Americans With Disabilities Act

Leave for People with Disabilities: The “Americans with Disabilities Act” may provide leave rights greater than that provided for in the FMLA and CFRA.

Some employers believe that if an employee cannot be at work, there is no duty to accommodate that employee, particularly if leave under FMLA/CFRA has been exhausted. In my practice, I have come across human resource professionals who believe that once FMLA or CFRA leave has been exhausted, then the employee can be terminated despite the absence being caused by a bona fide disability. This is wrong and can lead to liability under California and federal law. The Americans with Disabilities Act (ADA) and California’s Fair Employment and Housing Act (FEHA) can provide leave rights that are separate from those provided by the Family and Medical Leave Act (FMLA) and the California Family Rights Act (CFRA). Under these laws, medical leave may be required as a reasonable accommodation even if FMLA and CFRA leave has been used up.

In such cases, the employee must show he or she likely will be able to return to the job at the end of leave. The employer is not required to provide an indefinite leave of absence (but in some cases leave with no fixed date of return may be a reasonable accommodation). An open-ended leave may render an employee unqualified for the job and this can be considered an “undue hardship” for the employer.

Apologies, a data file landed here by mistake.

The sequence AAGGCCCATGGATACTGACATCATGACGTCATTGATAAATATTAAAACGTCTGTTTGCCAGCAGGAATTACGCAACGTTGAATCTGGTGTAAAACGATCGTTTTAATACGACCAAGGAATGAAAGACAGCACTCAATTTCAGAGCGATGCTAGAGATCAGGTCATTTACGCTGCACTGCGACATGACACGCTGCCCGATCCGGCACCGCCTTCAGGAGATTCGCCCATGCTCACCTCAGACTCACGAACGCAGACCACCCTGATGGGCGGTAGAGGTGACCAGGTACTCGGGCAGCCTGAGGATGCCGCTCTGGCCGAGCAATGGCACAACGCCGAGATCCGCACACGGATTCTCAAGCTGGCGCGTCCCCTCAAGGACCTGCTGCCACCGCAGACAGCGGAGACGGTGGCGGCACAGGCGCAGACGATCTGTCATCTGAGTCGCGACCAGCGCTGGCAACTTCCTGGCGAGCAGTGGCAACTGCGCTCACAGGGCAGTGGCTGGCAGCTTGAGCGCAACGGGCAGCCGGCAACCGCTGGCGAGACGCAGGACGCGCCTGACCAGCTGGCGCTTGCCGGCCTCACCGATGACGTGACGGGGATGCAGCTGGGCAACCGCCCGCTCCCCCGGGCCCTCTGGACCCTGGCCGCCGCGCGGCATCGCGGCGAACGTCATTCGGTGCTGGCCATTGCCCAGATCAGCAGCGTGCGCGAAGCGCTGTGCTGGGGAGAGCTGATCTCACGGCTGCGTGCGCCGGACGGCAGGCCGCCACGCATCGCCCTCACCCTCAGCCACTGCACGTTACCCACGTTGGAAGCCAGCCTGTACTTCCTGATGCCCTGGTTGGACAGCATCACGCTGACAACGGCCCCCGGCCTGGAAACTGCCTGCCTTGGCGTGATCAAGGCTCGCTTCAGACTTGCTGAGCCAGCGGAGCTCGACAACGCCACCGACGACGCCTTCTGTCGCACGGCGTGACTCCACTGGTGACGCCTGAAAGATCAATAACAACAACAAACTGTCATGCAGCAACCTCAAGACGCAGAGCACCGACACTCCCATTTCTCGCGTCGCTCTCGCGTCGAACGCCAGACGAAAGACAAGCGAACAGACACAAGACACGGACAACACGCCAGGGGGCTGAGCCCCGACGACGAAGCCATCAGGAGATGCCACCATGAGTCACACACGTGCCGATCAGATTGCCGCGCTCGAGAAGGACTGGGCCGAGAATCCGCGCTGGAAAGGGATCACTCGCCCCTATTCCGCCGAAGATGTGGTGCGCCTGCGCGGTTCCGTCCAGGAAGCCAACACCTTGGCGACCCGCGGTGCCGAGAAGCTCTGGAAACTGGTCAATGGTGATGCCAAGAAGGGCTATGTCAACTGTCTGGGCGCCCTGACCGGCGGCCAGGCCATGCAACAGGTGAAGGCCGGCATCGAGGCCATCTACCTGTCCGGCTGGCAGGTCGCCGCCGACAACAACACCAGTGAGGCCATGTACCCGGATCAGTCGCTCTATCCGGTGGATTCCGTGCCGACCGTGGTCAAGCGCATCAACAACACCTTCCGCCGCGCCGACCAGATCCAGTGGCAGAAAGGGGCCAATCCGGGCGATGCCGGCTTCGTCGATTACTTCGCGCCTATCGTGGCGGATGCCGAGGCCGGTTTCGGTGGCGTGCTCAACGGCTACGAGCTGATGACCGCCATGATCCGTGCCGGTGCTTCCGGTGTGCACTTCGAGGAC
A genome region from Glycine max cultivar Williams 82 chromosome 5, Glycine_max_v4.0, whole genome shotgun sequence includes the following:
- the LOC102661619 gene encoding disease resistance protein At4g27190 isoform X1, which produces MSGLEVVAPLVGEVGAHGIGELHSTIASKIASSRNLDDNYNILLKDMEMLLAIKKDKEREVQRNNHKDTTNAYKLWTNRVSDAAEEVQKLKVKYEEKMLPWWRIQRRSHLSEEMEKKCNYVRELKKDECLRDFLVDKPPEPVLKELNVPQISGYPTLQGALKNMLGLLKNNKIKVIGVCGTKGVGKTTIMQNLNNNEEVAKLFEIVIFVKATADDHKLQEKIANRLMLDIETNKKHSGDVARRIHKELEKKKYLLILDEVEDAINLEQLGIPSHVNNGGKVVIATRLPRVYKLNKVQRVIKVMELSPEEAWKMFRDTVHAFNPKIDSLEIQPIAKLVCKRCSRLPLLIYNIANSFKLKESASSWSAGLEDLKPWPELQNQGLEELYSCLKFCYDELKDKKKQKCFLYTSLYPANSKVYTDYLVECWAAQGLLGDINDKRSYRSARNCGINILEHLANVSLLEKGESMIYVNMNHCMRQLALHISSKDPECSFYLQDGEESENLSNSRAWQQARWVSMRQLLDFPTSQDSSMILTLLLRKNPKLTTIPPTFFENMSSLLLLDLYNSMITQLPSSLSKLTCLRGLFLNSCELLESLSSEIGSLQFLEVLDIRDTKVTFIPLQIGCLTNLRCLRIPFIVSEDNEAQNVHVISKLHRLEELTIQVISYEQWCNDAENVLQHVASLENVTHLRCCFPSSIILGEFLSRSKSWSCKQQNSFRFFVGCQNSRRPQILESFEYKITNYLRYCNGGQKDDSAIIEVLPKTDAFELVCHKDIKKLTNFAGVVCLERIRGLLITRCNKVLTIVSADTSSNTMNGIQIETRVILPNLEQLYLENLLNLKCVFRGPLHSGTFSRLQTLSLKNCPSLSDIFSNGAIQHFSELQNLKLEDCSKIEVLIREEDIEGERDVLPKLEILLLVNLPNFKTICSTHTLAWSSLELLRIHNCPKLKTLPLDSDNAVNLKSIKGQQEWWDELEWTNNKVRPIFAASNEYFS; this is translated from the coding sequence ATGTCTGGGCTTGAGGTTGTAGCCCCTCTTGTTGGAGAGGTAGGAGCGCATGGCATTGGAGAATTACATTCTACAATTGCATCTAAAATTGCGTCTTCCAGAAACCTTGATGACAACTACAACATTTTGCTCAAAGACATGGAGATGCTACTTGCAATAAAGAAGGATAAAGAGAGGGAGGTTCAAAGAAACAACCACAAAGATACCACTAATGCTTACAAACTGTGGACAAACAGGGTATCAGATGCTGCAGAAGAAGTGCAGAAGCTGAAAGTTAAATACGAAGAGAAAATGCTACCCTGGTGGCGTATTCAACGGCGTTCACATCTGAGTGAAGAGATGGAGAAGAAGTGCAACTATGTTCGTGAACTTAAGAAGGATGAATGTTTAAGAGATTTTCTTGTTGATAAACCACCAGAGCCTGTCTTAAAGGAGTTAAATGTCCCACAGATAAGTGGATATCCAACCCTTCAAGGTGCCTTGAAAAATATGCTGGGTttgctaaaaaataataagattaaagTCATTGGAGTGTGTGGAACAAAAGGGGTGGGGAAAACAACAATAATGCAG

These concepts are summed up in the following quotes:

“Holding a job open for a disabled employee who needs time to recuperate or heal is in itself a form of reasonable accommodation and may be all that is required where it appears likely that the employee will be able to return to an existing position at some time in the foreseeable future.”‚ Jensen v. Wells Fargo Bank (2000) 85 Cal.App.4th 245, 263.

“Reasonable accommodation does not require the employer to wait indefinitely for an employee’s medical condition to be corrected.”‚ Hanson v. Lucky Stores, Inc.(1999) 74 CA4th 215, 226-227.

Even if an employee can only provide an approximate date of return to work, that does not provide an employer with a sure-fire defense. The U.S. Equal Employment Opportunity Commission (EEOC) states the following about employees who cannot predict when they will return to work:

“Treatment and recuperation do not always permit exact timetables. Thus, an employer cannot claim undue hardship solely because an employee can provide only an approximate date of return. In such situations, or in situations in which a return date must be postponed because of unforeseen medical developments, employees should stay in regular communication with their employers to inform them of their progress and discuss, if necessary, the need for continued leave beyond what might have been granted originally.”

Even if the employee cannot provide a fixed date of return, the employer still must prove that leave would be an undue hardship. Showing undue hardship may be difficult in many circumstances. A complete discussion of undue hardship is beyond this web page, but a good source is the EEOC’s website.

Enforcement Guidance:

Reasonable Accommodation and Undue Hardship Under the Americans with Disabilities Act.

If you feel something wrong is going on, call an attorney such as myself. You will only benefit by getting advice from someone who’s experienced with the ADA laws in California. 818-990-1999

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